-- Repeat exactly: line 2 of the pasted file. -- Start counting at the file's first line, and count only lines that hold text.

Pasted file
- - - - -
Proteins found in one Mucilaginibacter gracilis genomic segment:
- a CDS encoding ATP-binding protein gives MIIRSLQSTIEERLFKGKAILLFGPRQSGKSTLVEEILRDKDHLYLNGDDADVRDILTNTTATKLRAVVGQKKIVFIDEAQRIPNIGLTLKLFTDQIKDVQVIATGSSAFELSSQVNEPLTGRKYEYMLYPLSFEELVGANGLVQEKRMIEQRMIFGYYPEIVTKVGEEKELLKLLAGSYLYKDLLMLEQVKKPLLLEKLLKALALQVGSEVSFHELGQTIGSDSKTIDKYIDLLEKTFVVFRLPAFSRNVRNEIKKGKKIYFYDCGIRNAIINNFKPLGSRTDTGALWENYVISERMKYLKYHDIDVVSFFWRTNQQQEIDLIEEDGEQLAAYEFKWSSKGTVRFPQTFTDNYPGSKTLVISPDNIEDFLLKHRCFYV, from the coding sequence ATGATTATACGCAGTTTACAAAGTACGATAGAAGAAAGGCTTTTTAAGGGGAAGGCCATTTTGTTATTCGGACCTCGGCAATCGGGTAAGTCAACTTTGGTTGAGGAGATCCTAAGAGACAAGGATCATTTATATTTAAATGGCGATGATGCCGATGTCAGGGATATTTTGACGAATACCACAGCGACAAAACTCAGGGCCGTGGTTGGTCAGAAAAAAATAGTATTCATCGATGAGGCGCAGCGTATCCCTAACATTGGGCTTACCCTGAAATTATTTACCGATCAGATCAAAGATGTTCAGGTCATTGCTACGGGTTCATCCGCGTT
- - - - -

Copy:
- a CDS encoding ATP-binding protein gives MIIRSLQSTIEERLFKGKAILLFGPRQSGKSTLVEEILRDKDHLYLNGDDADVRDILTNTTATKLRAVVGQKKIVFIDEAQRIPNIGLTLKLFTDQIKDVQVIATGSSAFELSSQVNEPLTGRKYEYMLYPLSFEELVGANGLVQEKRMIEQRMIFGYYPEIVTKVGEEKELLKLLAGSYLYKDLLMLEQVKKPLLLEKLLKALALQVGSEVSFHELGQTIGSDSKTIDKYIDLLEKTFVVFRLPAFSRNVRNEIKKGKKIYFYDCGIRNAIINNFKPLGSRTDTGALWENYVISERMKYLKYHDIDVVSFFWRTNQQQEIDLIEEDGEQLAAYEFKWSSKGTVRFPQTFTDNYPGSKTLVISPDNIEDFLLKHRCFYV, from the coding sequence ATGATTATACGCAGTTTACAAAGTACGATAGAAGAAAGGCTTTTTAAGGGGAAGGCCATTTTGTTATTCGGACCTCGGCAATCGGGTAAGTCAACTTTGGTTGAGGAGATCCTAAGAGACAAGGATCATTTATATTTAAATGGCGATGATGCCGATGTCAGGGATATTTTGACGAATACCACAGCGACAAAACTCAGGGCCGTGGTTGGTCAGAAAAAAATAGTATTCATCGATGAGGCGCAGCGTATCCCTAACATTGGGCTTACCCTGAAATTATTTACCGATCAGATCAAAGATGTTCAGGTCATTGCTACGGGTTCATCCGCGTT